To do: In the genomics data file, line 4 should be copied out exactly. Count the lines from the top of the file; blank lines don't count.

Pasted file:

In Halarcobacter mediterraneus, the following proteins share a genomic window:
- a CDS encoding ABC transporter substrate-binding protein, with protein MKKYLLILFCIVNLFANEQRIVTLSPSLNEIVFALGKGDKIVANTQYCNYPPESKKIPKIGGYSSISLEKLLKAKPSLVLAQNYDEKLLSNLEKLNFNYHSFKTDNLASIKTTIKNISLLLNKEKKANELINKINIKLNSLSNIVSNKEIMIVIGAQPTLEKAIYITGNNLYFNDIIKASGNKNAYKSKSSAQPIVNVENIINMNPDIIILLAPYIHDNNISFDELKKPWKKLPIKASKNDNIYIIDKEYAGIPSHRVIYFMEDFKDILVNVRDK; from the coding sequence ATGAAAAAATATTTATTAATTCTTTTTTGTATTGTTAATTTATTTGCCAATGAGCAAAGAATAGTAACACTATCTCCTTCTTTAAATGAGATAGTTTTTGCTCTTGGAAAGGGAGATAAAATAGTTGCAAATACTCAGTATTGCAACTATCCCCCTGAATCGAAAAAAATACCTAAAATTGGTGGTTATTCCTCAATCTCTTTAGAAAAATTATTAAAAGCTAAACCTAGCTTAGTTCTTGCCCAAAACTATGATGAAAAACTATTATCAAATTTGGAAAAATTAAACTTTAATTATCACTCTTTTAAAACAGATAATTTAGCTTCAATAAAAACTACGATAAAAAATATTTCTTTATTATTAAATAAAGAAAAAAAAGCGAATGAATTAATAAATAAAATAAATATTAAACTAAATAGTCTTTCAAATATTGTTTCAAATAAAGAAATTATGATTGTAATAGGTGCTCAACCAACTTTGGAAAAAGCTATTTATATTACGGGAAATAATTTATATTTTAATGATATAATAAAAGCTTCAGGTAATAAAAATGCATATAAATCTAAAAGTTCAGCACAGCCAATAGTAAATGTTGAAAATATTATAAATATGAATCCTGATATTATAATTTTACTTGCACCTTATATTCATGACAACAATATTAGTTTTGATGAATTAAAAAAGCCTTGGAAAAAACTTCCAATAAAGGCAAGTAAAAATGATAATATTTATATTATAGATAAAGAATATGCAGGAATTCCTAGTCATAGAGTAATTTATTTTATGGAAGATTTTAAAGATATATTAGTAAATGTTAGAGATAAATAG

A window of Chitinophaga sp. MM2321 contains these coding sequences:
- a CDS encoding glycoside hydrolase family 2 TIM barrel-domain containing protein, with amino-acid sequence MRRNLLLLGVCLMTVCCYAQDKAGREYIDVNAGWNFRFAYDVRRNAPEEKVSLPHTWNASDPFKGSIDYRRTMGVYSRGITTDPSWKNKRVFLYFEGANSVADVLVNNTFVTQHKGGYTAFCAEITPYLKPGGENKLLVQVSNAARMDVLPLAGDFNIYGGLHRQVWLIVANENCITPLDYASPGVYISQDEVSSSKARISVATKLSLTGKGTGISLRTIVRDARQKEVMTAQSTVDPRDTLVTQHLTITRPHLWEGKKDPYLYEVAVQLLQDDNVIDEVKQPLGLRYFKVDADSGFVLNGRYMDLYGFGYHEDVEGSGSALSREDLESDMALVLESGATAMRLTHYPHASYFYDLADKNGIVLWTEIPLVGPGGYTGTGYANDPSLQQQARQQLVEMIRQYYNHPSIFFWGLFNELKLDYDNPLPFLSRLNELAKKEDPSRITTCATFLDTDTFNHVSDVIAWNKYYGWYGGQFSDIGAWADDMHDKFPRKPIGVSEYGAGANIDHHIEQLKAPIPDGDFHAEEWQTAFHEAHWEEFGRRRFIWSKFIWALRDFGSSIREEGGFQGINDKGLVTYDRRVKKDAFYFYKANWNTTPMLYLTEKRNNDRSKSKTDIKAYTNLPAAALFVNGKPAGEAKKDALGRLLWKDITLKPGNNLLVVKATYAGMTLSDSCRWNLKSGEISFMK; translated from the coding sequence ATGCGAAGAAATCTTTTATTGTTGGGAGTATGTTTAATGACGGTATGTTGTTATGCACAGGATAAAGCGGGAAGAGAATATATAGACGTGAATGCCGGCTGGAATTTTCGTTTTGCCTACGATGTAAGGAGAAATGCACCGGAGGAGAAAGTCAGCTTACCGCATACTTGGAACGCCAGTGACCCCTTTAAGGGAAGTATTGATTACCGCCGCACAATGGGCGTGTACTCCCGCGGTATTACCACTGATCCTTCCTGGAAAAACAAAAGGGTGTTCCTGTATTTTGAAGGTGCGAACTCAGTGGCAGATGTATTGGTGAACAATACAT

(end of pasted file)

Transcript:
- a CDS encoding glycoside hydrolase family 2 TIM barrel-domain containing protein, with amino-acid sequence MRRNLLLLGVCLMTVCCYAQDKAGREYIDVNAGWNFRFAYDVRRNAPEEKVSLPHTWNASDPFKGSIDYRRTMGVYSRGITTDPSWKNKRVFLYFEGANSVADVLVNNTFVTQHKGGYTAFCAEITPYLKPGGENKLLVQVSNAARMDVLPLAGDFNIYGGLHRQVWLIVANENCITPLDYASPGVYISQDEVSSSKARISVATKLSLTGKGTGISLRTIVRDARQKEVMTAQSTVDPRDTLVTQHLTITRPHLWEGKKDPYLYEVAVQLLQDDNVIDEVKQPLGLRYFKVDADSGFVLNGRYMDLYGFGYHEDVEGSGSALSREDLESDMALVLESGATAMRLTHYPHASYFYDLADKNGIVLWTEIPLVGPGGYTGTGYANDPSLQQQARQQLVEMIRQYYNHPSIFFWGLFNELKLDYDNPLPFLSRLNELAKKEDPSRITTCATFLDTDTFNHVSDVIAWNKYYGWYGGQFSDIGAWADDMHDKFPRKPIGVSEYGAGANIDHHIEQLKAPIPDGDFHAEEWQTAFHEAHWEEFGRRRFIWSKFIWALRDFGSSIREEGGFQGINDKGLVTYDRRVKKDAFYFYKANWNTTPMLYLTEKRNNDRSKSKTDIKAYTNLPAAALFVNGKPAGEAKKDALGRLLWKDITLKPGNNLLVVKATYAGMTLSDSCRWNLKSGEISFMK; translated from the coding sequence ATGCGAAGAAATCTTTTATTGTTGGGAGTATGTTTAATGACGGTATGTTGTTATGCACAGGATAAAGCGGGAAGAGAATATATAGACGTGAATGCCGGCTGGAATTTTCGTTTTGCCTACGATGTAAGGAGAAATGCACCGGAGGAGAAAGTCAGCTTACCGCATACTTGGAACGCCAGTGACCCCTTTAAGGGAAGTATTGATTACCGCCGCACAATGGGCGTGTACTCCCGCGGTATTACCACTGATCCTTCCTGGAAAAACAAAAGGGTGTTCCTGTATTTTGAAGGTGCGAACTCAGTGGCAGATGTATTGGTGAACAATACAT